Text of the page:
Historically, the meaning of the term “diaspora” first referred to Jewish people living outside Israel. Some say it now describes those that have left their original homeland involuntarily, like Africans who were forcibly removed through slavery, or refugees fleeing the conditions in Syria. Wikipedia defines it as “a scattered population whose origin lies in a separate geographic locale.”
It’s interesting to note how the gospel initially moved throughout the world through diaspora populations, as those living in Jerusalem who first followed Christ ended up being “scattered throughout the regions of Judea and Samaria” as they “went about preaching the word.” (Acts 8:1-4) Churches sprung up where the gospel took root as people were dispersed.
Reaching the Diaspora
Alternatively, when diaspora peoples who may not know Christ come to our homeland, how should the church respond? Is there an example in the history of the church of a people reaching out to an incoming displaced people that we can learn from?
In sixteenth-century Geneva, Switzerland, the church became a hospitality hub.¹ Refugees came from France, England, Scotland, and many other European locations. Not all were Christians, and not all had the same understanding of the scriptures, yet the city doubled in size to meet the needs of the incoming immigrants.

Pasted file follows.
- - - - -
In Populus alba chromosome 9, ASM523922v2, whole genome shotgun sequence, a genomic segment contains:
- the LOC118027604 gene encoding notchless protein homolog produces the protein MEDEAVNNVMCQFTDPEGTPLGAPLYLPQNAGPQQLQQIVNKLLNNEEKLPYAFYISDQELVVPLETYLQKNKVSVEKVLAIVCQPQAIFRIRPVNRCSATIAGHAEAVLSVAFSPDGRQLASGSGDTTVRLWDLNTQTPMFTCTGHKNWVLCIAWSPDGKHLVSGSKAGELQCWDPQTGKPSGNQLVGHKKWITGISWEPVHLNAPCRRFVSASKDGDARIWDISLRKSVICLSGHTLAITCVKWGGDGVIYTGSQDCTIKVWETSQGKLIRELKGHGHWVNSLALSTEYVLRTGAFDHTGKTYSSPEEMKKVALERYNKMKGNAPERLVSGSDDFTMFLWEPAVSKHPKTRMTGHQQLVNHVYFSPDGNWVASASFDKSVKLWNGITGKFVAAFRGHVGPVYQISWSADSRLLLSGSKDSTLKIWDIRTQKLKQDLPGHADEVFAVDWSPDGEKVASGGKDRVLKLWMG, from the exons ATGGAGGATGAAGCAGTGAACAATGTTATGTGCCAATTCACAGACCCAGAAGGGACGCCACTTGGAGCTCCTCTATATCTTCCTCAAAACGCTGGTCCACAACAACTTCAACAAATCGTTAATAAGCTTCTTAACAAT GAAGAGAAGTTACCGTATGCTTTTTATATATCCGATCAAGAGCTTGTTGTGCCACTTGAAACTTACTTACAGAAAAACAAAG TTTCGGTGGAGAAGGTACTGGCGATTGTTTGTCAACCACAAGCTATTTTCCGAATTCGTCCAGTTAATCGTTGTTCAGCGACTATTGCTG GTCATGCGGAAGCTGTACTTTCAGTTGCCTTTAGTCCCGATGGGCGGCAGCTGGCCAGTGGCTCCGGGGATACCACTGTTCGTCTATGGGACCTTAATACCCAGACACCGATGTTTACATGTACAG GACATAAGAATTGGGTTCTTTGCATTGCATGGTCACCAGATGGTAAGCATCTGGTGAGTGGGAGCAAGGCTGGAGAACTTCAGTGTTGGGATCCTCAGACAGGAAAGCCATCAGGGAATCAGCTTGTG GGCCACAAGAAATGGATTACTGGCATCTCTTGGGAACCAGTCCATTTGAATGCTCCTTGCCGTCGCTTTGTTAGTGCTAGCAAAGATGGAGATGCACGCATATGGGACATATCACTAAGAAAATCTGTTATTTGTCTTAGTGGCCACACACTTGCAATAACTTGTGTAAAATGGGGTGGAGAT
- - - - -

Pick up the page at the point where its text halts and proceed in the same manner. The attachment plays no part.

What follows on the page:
Many things stand out as we look back at this time. Not only did the church help care for the physical and financial needs of those coming in, they also committed significant resources to training pastors and educators from those peoples and continued to mentor them from afar when they returned to their homelands or moved to other areas. This influence contributed to the spread of the Reformation throughout Europe.
“Yet the church took on the responsibility to care for those in desperate need and seized the opportunity to advance the spread of the gospel…”
Not everything went well. There were power struggles and rejection of those who did not share similar ideas. Yet the church took on the responsibility to care for those in desperate need and seized the opportunity to advance the spread of the gospel by training pastors and educators.
In 2017, it was estimated that almost 260 million people live outside their country of birth.² Are we aware of the immigrant populations that are in our vicinity and their needs? Where do they come from and how can they be helped?
- Wendy H.